Category Visual Arts

Gun Show

Visual Arts
Gun Show
September 7 – October 14
Opening Reception: Thursday, September 7, 5 to 7 p.m.
Center for Art, Design and Visual Culture

David Hess started assembling life-size sculptures of assault rifles from what he calls “rescued” objects — ranging from an old black sneaker and vintage turquoise sewing machine, to a raggedy crutch and pink Barbie bike frame — decades ago, increasing his pace of production following the Sandy Hook Elementary School shootings in 2012. (Click heading for full description.)

CIRCA: Launch Event for New Publications by Faculty Researchers

CIRCA: Launch Event for New Publications by Faculty Researchers — Lisa Cella, Viviana Coleman (Cordova), and Airi Yoshioka
Tuesday, November 7, 4 – 5:30 p.m.
Music Box (151 Performing Arts and Humanities Building)

The Center for Research, Innovation and Creativity in the Arts (CIRCA) presents Lisa Cella, Viviana Coleman (Cordova), and Airi Yoshioka. The event recognizes recent CD releases by professors Cella and Yoshioka, and the debut of a book by professor Coleman. (Click heading for full description.)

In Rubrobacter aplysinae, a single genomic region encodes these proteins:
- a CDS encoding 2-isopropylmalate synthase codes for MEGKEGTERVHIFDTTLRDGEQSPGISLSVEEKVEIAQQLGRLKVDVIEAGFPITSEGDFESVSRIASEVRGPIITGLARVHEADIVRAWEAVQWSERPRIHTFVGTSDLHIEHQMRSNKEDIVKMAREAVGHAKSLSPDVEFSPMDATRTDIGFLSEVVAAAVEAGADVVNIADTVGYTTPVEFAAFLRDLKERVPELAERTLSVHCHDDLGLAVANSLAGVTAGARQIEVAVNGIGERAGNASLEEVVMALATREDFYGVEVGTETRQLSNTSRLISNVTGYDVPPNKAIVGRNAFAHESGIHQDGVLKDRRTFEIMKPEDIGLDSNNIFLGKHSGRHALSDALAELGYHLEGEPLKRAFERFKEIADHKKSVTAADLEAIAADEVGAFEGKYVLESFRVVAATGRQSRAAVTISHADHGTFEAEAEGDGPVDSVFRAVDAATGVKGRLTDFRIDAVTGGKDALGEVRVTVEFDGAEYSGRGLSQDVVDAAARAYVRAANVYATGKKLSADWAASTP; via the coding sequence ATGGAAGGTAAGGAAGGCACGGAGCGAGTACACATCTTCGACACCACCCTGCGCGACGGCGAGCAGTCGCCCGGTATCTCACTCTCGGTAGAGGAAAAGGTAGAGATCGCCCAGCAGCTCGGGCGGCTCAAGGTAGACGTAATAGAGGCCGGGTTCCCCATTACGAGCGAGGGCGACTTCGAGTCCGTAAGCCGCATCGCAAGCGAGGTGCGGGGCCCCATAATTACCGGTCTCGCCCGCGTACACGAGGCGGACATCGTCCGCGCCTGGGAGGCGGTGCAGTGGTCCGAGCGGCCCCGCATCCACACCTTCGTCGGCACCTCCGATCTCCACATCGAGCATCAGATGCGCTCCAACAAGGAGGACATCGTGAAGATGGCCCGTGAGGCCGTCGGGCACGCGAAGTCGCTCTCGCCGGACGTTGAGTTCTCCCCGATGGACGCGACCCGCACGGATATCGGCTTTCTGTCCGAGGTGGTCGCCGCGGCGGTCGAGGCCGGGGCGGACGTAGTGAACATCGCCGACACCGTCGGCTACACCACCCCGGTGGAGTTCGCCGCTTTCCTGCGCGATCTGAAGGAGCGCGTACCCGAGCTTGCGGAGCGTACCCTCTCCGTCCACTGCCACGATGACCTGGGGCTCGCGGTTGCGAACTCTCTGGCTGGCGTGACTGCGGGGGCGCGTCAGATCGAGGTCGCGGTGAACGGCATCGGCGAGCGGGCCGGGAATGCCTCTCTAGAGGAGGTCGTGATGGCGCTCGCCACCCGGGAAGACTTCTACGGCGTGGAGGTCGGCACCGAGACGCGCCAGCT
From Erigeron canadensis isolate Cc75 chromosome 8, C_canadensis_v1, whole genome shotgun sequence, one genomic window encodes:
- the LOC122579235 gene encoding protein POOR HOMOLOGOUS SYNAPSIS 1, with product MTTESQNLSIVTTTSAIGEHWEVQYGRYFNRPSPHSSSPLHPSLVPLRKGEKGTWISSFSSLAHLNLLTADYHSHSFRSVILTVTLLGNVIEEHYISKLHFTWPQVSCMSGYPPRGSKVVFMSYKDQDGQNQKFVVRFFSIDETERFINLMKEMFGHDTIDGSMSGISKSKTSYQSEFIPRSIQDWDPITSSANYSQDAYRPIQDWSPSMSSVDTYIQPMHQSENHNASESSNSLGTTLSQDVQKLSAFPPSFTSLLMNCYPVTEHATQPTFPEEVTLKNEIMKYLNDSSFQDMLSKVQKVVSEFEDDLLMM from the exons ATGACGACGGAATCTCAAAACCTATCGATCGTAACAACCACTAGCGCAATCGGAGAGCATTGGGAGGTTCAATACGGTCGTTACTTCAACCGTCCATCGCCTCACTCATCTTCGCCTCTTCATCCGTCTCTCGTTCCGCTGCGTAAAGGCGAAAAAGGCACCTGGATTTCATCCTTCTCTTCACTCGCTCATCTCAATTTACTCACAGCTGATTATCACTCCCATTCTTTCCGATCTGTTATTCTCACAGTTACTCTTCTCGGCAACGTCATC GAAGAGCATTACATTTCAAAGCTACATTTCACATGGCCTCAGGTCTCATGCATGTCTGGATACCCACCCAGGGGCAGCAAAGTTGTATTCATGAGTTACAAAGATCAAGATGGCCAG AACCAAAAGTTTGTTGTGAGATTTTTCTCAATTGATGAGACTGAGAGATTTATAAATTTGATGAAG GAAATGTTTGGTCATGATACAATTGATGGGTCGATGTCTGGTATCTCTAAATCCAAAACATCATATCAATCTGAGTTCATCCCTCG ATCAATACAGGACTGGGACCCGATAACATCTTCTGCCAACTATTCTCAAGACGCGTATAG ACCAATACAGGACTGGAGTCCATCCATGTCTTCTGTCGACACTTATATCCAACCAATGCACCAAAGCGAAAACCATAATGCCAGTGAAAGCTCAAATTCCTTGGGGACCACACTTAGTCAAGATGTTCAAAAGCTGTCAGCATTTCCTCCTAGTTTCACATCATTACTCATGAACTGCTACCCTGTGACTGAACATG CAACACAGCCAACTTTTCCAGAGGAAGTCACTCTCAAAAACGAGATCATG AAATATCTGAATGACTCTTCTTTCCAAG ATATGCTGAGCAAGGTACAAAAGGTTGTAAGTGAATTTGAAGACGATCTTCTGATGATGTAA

Seeing Science

SEEING SCIENCE: Photography, Science and Visual Culture
Ongoing on

Through its multiple components, SEEING SCIENCE looks at the forms scientific images take, what they reveal, how they transform the disciplines they serve, and lives they influence. (Click heading for full description.)

Joseph Beuys Sculpture Park

Visual Art
Joseph Beuys Sculpture Park
Open year-round
UMBC campus, inside Hilltop Circle between Administration Drive and Commons Drive

Joseph Beuys was an influential German artist known for his performances, sculptures, environments, vitrines, prints, posters, and thousands of drawings. Beuys highlighted the need for greater environmental awareness across the globe through his ongoing social sculpture project entitled, 7000 Oaks. With the help of over 20 organizations, 7000 Oaks inspired the planting of over 350 trees and several stones by over 500 people in Baltimore Parks and at the UMBC sculpture site in 2000. (Click heading for full description.)